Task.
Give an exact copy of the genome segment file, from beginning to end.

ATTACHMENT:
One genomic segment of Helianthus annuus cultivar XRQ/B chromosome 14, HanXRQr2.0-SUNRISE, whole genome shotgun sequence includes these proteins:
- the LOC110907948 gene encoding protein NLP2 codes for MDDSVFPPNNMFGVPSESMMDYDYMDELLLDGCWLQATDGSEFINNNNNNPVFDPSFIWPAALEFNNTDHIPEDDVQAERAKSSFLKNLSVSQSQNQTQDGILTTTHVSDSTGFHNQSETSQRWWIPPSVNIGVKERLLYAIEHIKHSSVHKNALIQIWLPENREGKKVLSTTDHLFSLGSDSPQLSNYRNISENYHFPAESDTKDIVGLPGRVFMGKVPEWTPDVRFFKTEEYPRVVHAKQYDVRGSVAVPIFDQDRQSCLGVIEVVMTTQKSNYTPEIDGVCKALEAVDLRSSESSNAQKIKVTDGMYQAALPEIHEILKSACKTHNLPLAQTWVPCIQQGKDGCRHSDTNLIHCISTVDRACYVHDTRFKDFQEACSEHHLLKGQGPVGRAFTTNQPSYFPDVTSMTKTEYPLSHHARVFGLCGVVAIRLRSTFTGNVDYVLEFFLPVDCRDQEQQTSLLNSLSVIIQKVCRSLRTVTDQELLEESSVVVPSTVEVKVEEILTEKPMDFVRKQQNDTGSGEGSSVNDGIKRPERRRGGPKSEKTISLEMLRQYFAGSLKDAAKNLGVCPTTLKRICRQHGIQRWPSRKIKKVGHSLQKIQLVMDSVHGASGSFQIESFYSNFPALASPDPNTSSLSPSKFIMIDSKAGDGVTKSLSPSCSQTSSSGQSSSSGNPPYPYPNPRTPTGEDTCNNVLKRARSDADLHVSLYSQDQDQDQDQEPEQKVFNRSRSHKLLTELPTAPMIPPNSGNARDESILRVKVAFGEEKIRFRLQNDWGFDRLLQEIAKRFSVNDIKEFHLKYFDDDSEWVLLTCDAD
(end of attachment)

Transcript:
One genomic segment of Helianthus annuus cultivar XRQ/B chromosome 14, HanXRQr2.0-SUNRISE, whole genome shotgun sequence includes these proteins:
- the LOC110907948 gene encoding protein NLP2 codes for MDDSVFPPNNMFGVPSESMMDYDYMDELLLDGCWLQATDGSEFINNNNNNPVFDPSFIWPAALEFNNTDHIPEDDVQAERAKSSFLKNLSVSQSQNQTQDGILTTTHVSDSTGFHNQSETSQRWWIPPSVNIGVKERLLYAIEHIKHSSVHKNALIQIWLPENREGKKVLSTTDHLFSLGSDSPQLSNYRNISENYHFPAESDTKDIVGLPGRVFMGKVPEWTPDVRFFKTEEYPRVVHAKQYDVRGSVAVPIFDQDRQSCLGVIEVVMTTQKSNYTPEIDGVCKALEAVDLRSSESSNAQKIKVTDGMYQAALPEIHEILKSACKTHNLPLAQTWVPCIQQGKDGCRHSDTNLIHCISTVDRACYVHDTRFKDFQEACSEHHLLKGQGPVGRAFTTNQPSYFPDVTSMTKTEYPLSHHARVFGLCGVVAIRLRSTFTGNVDYVLEFFLPVDCRDQEQQTSLLNSLSVIIQKVCRSLRTVTDQELLEESSVVVPSTVEVKVEEILTEKPMDFVRKQQNDTGSGEGSSVNDGIKRPERRRGGPKSEKTISLEMLRQYFAGSLKDAAKNLGVCPTTLKRICRQHGIQRWPSRKIKKVGHSLQKIQLVMDSVHGASGSFQIESFYSNFPALASPDPNTSSLSPSKFIMIDSKAGDGVTKSLSPSCSQTSSSGQSSSSGNPPYPYPNPRTPTGEDTCNNVLKRARSDADLHVSLYSQDQDQDQDQEPEQKVFNRSRSHKLLTELPTAPMIPPNSGNARDESILRVKVAFGEEKIRFRLQNDWGFDRLLQEIAKRFSVNDIKEFHLKYFDDDSEWVLLTCDAD